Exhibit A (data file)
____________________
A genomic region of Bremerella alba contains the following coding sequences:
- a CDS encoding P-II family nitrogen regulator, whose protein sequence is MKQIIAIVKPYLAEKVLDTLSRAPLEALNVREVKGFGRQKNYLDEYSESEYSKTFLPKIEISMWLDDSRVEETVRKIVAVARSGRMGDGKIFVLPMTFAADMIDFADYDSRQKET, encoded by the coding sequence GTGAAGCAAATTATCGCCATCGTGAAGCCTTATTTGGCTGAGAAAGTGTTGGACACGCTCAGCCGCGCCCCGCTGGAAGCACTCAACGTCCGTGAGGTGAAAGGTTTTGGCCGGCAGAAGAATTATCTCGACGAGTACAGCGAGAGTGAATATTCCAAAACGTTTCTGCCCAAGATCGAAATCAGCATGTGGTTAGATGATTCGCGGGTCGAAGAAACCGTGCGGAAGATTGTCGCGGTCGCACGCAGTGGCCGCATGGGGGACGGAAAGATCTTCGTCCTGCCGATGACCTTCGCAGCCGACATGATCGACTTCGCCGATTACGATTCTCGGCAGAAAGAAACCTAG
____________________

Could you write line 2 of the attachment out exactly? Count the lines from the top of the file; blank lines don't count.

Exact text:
- a CDS encoding P-II family nitrogen regulator, whose protein sequence is MKQIIAIVKPYLAEKVLDTLSRAPLEALNVREVKGFGRQKNYLDEYSESEYSKTFLPKIEISMWLDDSRVEETVRKIVAVARSGRMGDGKIFVLPMTFAADMIDFADYDSRQKET, encoded by the coding sequence GTGAAGCAAATTATCGCCATCGTGAAGCCTTATTTGGCTGAGAAAGTGTTGGACACGCTCAGCCGCGCCCCGCTGGAAGCACTCAACGTCCGTGAGGTGAAAGGTTTTGGCCGGCAGAAGAATTATCTCGACGAGTACAGCGAGAGTGAATATTCCAAAACGTTTCTGCCCAAGATCGAAATCAGCATGTGGTTAGATGATTCGCGGGTCGAAGAAACCGTGCGGAAGATTGTCGCGGTCGCACGCAGTGGCCGCATGGGGGACGGAAAGATCTTCGTCCTGCCGATGACCTTCGCAGCCGACATGATCGACTTCGCCGATTACGATTCTCGGCAGAAAGAAACCTAG